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I’m working on a small project with two other developers. Our work is on Gitlab. Our general workflow is that we create feature branches by branching off development which get merged back into development after review by one of the other team members.

Recently, the other two team members were on holiday for several weeks simultaneously which meant that I could not merge into development. However, the first change on my list was an internal API change (on the branch new-api) that would affect all other work. Obviously, I didn’t want to base the rest of the work on the old API only to adapt it to the new one once it was reviewed and merged. So I created my feature branches off the head of the new-api branch. I then pushed my branches to Gitlab, as I wanted my team members to see my work during my holidays.

The problem is that the history now shows the unusual branching. Would there have been a cleaner way of organizing this?

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  • 4
    This seems to be primarily a (lack of) management problem, not really a software engineering one. Aug 29 at 9:18
  • 4
    Your branch history exactly reflects your branches. As it should.
    – gnasher729
    Aug 29 at 10:01
  • It seems there is a lack of "dev rotation". Otherwise you could also temporarily switch to missing dev's seat and make things work.
    – S.D.
    Aug 29 at 11:14
  • If you can't develop on the develpoment branch, arguably that shouldn't be called development. Perhaps you need a master branch to deploy from, and a development branch that can rush ahead during code freezes, and be merged into master at the end of each code freeze.
    – Alexander
    Aug 29 at 13:24
  • Well, normally I can develop on development; this was just due to the special situation of all other team members being on vacation. Requiring code review for merges into development (not just master) seems normal to me. Aug 29 at 14:05

1 Answer 1

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You could have rebased before merging or before making the pull requests:

Development work while teammates are on holyday:

*      feature-c
| *    feature-b
| | *  feature-a
| |/
|/
*      new-api
*
*      develop
|

Pull requests/merges after new-api was reviewed and merged:

*     feature-c
| *   feature-b
| | * feature-a
| |/
|/
*     develop
|\
| *   new-api
| *
| *
|/

You use git rebase to move the branches and reattach them to a different base.

  • git switch feature-a
  • git log to find the last commit of (the old pre code review) new-api-branch on which feature-a was based
  • git rebase {commit-hash} --onto develop {commit-hash} is the hash of new-api you found with git log

Note:
hopefully the review of new-api led to some improvements to new-api. When rebasing the commits of the feature-branches they have to adapt to the improved new-api.
This might result in merge conflicts and worse succesful merges silently resulting in broken code.
Don't fear the merge conflicts: you know very well what you intented to do in the commits of the new features and how that should work with the improved new-api.
To have git rebase detect when merging leads to broken code see the -exec-option of git rebase, with it you can have git compile and run the unit tests on your code and pause/break when either detects an error.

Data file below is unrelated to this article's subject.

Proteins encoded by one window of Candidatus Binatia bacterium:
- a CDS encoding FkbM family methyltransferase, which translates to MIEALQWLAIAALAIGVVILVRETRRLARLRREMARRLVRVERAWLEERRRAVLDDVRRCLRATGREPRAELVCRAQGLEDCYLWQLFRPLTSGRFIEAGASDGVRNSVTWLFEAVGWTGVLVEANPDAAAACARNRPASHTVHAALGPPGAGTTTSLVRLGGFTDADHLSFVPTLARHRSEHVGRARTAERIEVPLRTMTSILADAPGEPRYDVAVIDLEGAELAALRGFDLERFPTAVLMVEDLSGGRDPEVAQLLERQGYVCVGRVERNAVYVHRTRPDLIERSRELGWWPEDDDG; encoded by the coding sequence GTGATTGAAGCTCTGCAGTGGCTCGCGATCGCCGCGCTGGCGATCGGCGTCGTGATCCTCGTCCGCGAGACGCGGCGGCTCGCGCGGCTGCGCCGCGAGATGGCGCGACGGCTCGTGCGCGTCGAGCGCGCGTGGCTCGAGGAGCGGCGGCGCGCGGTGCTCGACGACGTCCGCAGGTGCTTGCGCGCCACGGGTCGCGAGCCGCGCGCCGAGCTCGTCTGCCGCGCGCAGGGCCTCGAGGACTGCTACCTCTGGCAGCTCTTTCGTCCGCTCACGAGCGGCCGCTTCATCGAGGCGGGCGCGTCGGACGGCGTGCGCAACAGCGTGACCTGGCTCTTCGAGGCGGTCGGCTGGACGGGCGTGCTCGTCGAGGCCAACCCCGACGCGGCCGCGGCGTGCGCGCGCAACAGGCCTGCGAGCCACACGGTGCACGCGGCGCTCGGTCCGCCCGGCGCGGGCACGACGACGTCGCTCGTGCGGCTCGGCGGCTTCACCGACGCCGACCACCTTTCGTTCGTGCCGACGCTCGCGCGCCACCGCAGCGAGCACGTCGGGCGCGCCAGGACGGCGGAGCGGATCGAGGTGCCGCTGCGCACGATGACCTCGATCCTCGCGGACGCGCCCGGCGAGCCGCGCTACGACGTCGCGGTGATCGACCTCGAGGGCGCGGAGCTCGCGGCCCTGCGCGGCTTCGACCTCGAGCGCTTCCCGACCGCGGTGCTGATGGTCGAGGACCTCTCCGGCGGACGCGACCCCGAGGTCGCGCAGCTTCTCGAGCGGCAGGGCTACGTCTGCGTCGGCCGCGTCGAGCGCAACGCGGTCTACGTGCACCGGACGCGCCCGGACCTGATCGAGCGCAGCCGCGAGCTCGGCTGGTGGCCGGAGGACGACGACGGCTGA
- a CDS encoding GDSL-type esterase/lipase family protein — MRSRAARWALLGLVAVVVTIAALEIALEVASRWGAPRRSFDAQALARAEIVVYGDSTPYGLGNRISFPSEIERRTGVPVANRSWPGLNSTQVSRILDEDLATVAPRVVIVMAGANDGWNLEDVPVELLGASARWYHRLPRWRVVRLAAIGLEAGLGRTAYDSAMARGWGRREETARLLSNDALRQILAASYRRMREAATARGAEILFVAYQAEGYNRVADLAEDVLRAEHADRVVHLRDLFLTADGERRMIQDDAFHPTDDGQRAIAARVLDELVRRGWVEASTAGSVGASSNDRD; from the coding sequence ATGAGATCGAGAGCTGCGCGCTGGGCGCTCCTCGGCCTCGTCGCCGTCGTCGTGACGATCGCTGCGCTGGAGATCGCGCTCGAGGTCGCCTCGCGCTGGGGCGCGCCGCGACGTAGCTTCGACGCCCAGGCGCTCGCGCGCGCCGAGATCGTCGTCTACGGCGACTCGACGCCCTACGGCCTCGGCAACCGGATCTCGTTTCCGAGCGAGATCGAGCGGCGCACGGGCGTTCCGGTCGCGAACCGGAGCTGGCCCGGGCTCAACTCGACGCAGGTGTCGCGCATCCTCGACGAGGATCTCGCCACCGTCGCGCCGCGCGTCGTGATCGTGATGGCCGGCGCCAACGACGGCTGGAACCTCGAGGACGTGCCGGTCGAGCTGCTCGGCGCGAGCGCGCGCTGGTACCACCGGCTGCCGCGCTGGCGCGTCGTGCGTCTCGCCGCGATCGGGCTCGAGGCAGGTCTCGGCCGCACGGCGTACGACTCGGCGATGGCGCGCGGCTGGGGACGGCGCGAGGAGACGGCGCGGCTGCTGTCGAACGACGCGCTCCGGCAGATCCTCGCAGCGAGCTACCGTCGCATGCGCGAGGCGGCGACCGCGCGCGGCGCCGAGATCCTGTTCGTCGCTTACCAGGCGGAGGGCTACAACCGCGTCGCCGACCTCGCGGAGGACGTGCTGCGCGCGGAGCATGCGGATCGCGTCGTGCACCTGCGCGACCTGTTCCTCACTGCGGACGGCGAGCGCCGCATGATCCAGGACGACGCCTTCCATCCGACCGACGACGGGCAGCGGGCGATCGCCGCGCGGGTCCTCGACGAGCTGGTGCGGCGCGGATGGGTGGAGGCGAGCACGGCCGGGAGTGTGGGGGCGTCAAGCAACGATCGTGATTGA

Advise:
Use small steps when doing a complicated rebase; don't try to fix all problems at once.
You can use git reflog to find old branch HEADs can use git reset to undo a rebase (when takimg small steps you do not have to redo so much work). Even easier to mark the branch HEAD before starting a rebase git branch -c {my-backup}. Where {my-backup} is a branch name that helps you find it when you want to undo a failed rebase.

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  • I shied away from rebasing because the branches were already pushed (because I wanted my colleagues to be able to use them) and I was under the impression that rebasing a pushed branch is a bad idea. Aug 29 at 14:01
  • @EikeSchulte What makes you think that rebasing a pushed branch is a bad idea? As long as either nobody else is using that branch, or if they are, then as long as you communicate properly with the people who are using it to make sure they hold off making any changes (ensure they push all their current changes first) and then they pull after you've rebased, then rebasing a pushed branch is generally rather benign. It's mostly a communication/coordination headache so not something you'd want to do very often when other people are working on it since miscommunication and accidents can happen. Aug 30 at 5:55
  • I interpretted your question "...would there have been..." as reflecting on the past for alternatives you could have chosen in the past. In order to learn for the future. Aug 30 at 6:32
  • Generally it is not recommended to rebase public branches and certainly not main. My personal opinion differs from the common recommendations. I think it depends on how many people have checked out you public branch. My guideline is that if you create rebase work for others you should be willing to sit next to each and every one for whom you created rebase problems and personally assist them with rebasing. That means in a popular open source project where thousands have the branch, it is weeks of boring work and you should not rebase public branches. For a team of 3 it is doable. Aug 30 at 6:43
  • Yes, I was hoping to learn for the future. I did think about rebasing but rejected it; maybe that was too dogmatic, as your rule-of-thumb seems reasonable. I will consider it should this come up again. Thank you for the extensive answer! Aug 30 at 6:54

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